>reversible time coordinate of mathematical
 >physics cannot cope with the natural 'path
 >dependence' of biology. In the human sciences
 >this extends into the imagined future as well as
 >the remembered past. Furthermore, science
 >nowadays usually arises in localized social
 >contexts, where the 'logic of the situation' is
 >continually being transformed by the emergence
 >of cultural novelties such as unpredictable
 >technological innovations. Thus, scientific
 >knowledge cannot be restricted to generalized
 >synchronic models, but involves historical
 >narratives of specific events and unforeseen circumstances.

(3) G. R. Lloyd, Cognitive Variations: 
Reflections on the Unity and Diversity of the 
Human Mind (Oxford: Clarendon Press, 2007), of 
which I will quote the first paragraph from the Preface:

 >This book derives from the interests that I have
 >had, over many years, in comparing the cognitive
 >capacities displayed and the modes of reasoning
 >used by the members of different societies,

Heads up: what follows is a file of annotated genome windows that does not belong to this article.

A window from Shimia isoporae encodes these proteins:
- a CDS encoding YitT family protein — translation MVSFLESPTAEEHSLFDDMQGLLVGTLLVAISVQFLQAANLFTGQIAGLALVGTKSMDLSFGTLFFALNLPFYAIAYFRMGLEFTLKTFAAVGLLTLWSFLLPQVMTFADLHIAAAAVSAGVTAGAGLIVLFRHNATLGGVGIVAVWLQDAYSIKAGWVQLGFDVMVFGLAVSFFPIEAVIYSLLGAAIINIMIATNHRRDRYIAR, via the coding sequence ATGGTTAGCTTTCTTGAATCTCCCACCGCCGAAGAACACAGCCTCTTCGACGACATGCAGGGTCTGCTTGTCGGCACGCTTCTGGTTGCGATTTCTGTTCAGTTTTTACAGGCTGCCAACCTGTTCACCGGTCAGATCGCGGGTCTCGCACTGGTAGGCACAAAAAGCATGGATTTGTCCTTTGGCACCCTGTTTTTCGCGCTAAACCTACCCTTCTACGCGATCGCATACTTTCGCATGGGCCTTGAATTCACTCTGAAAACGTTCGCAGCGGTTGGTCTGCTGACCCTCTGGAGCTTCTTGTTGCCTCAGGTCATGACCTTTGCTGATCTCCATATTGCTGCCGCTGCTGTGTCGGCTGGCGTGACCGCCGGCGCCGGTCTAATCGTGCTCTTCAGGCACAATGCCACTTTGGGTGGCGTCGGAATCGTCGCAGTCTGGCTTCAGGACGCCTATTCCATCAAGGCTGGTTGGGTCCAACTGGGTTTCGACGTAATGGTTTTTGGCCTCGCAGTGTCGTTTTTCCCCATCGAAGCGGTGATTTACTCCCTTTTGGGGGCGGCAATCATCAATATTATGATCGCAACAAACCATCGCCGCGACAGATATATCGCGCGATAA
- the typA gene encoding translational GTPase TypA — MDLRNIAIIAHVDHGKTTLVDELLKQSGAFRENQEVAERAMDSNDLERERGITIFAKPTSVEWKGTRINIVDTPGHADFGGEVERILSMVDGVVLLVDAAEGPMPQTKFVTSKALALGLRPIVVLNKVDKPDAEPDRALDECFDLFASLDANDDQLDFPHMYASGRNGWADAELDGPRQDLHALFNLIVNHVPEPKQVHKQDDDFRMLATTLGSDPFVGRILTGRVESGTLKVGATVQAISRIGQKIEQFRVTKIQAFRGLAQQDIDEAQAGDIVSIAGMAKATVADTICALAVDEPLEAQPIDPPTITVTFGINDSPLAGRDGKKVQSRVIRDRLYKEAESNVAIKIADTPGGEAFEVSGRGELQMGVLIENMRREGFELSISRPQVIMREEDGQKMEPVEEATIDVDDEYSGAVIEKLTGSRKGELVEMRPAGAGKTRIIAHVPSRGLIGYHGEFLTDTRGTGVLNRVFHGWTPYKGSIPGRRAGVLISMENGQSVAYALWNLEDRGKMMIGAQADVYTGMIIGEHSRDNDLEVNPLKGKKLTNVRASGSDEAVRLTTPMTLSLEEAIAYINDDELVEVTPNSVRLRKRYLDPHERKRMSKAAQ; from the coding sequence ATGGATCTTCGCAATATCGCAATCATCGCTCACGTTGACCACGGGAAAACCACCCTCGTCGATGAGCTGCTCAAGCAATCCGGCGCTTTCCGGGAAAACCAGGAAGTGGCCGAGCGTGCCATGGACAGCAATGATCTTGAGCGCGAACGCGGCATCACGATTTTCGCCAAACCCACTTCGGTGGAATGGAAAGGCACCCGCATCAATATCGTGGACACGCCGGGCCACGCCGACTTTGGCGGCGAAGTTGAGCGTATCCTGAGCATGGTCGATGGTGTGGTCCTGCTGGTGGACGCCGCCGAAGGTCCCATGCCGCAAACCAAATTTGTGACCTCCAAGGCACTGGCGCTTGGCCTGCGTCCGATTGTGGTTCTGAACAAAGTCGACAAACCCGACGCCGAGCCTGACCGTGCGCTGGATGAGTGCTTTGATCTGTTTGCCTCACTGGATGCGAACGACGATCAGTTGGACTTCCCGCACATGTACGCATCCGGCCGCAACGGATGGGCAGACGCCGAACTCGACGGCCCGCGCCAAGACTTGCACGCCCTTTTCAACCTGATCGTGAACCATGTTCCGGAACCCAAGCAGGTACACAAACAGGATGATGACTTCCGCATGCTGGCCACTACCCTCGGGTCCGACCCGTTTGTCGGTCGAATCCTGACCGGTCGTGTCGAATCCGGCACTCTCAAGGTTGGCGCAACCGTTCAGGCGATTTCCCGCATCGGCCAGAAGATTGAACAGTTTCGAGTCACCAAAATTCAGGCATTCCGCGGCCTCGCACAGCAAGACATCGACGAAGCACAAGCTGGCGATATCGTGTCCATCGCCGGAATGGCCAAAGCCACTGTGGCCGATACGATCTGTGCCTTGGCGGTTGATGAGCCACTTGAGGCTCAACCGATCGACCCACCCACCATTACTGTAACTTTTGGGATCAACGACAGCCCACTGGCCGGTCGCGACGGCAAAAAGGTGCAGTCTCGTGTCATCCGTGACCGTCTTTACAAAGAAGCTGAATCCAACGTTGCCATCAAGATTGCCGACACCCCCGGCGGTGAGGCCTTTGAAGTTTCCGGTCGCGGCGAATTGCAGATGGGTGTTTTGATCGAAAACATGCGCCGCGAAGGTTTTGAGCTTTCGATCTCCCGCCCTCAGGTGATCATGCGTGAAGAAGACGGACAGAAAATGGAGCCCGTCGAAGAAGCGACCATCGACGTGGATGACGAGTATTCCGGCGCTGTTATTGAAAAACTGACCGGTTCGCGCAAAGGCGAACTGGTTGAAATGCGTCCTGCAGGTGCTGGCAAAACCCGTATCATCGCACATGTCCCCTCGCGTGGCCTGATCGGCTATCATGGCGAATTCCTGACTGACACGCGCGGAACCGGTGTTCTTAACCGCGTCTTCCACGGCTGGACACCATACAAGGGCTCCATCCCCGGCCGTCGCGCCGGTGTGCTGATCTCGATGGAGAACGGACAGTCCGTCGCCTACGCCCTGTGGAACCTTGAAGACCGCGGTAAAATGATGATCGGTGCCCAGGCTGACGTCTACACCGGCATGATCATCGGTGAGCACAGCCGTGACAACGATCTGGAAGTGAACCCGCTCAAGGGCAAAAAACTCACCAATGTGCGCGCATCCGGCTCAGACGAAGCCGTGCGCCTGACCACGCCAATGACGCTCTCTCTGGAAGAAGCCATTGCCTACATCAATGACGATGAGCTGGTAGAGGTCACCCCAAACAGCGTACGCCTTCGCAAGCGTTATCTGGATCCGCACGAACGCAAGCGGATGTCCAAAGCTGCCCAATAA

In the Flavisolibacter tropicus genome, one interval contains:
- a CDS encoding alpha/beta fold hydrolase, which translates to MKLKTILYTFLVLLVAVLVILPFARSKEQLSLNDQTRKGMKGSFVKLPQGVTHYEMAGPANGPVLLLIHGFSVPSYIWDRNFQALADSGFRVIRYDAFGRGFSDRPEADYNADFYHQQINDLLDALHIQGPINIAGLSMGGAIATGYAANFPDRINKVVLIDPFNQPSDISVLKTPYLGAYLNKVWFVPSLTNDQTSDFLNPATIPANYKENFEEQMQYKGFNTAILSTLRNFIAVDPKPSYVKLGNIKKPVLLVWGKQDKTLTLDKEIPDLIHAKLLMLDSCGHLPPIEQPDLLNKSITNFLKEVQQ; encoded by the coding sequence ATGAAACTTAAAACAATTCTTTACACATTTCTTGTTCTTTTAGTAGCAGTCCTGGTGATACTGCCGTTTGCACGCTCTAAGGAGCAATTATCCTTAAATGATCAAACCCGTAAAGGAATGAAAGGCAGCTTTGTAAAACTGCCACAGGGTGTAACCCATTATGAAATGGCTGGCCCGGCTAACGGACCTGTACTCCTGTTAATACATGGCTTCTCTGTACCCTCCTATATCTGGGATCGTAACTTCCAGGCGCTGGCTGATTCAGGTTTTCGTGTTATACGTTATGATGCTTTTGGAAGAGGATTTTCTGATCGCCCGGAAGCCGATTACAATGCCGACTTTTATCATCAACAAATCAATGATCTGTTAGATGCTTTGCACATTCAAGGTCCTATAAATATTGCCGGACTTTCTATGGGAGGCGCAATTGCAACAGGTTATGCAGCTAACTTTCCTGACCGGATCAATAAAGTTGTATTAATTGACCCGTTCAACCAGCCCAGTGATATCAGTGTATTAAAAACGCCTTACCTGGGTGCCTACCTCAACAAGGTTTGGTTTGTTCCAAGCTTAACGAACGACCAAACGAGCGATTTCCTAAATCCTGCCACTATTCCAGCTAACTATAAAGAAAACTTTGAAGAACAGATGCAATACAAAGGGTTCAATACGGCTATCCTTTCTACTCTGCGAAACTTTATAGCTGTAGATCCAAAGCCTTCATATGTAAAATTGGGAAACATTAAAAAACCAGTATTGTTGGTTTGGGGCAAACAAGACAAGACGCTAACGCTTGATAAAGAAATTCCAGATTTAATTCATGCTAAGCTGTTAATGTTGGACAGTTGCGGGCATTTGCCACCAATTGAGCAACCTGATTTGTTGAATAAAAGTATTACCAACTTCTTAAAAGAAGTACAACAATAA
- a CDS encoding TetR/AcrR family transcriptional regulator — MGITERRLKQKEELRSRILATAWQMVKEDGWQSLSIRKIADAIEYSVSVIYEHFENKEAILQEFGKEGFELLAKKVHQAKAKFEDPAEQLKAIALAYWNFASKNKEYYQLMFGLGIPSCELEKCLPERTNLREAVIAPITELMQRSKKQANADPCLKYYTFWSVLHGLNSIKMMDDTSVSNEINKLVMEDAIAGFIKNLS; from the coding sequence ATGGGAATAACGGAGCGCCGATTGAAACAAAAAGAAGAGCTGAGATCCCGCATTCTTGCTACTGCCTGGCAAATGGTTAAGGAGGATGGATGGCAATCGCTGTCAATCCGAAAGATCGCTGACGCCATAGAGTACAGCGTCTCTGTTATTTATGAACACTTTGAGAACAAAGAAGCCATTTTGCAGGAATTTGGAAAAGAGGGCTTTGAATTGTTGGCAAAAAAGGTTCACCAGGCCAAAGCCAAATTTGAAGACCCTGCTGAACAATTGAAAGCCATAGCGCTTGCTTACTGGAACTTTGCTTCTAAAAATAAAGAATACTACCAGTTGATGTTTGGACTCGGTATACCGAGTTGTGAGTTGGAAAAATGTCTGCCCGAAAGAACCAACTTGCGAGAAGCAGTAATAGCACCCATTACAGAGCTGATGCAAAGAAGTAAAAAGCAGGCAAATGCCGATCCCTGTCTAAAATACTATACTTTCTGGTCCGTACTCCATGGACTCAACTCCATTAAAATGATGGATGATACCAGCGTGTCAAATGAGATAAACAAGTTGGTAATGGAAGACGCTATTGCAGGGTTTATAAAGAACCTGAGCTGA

>ancient and modern. What are the commonalities
 >that link us all as human beings? What is the
 >extent, and what are the limits, to human
 >variability in this domain? Claims for
 >cross-cultural universals have been made, in
 >recent years especially, in such areas as colour
 >perception, animal classification, and the
 >emotions. How robust is the evidence for these?
 >At what points and in what respects do we have
 >to acknowledge that cognition varies as between
 >individuals or collectivities, in response to
 >cultural, linguistic, or even physical factors?

(4) Ian Hacking, "How Shall We Repaint the 
Kitchen?" Rev. of Cognitive Variations, as above. 
London Review of Books 29.21 (1 November 2007), 
from which I quote the final paragraph (Hacking's 
"nature and nurture" being the poles between 
which Lloyd's argument has proceeded):

 >Nature and nurture are not exhaustive; indeed,
 >the action is mostly at the interplay between
 >the two. They should be regarded only as
 >signposts. Moreover, you should not assume that
 >nature gives what is universal in the human
 >condition, while nurture produces all the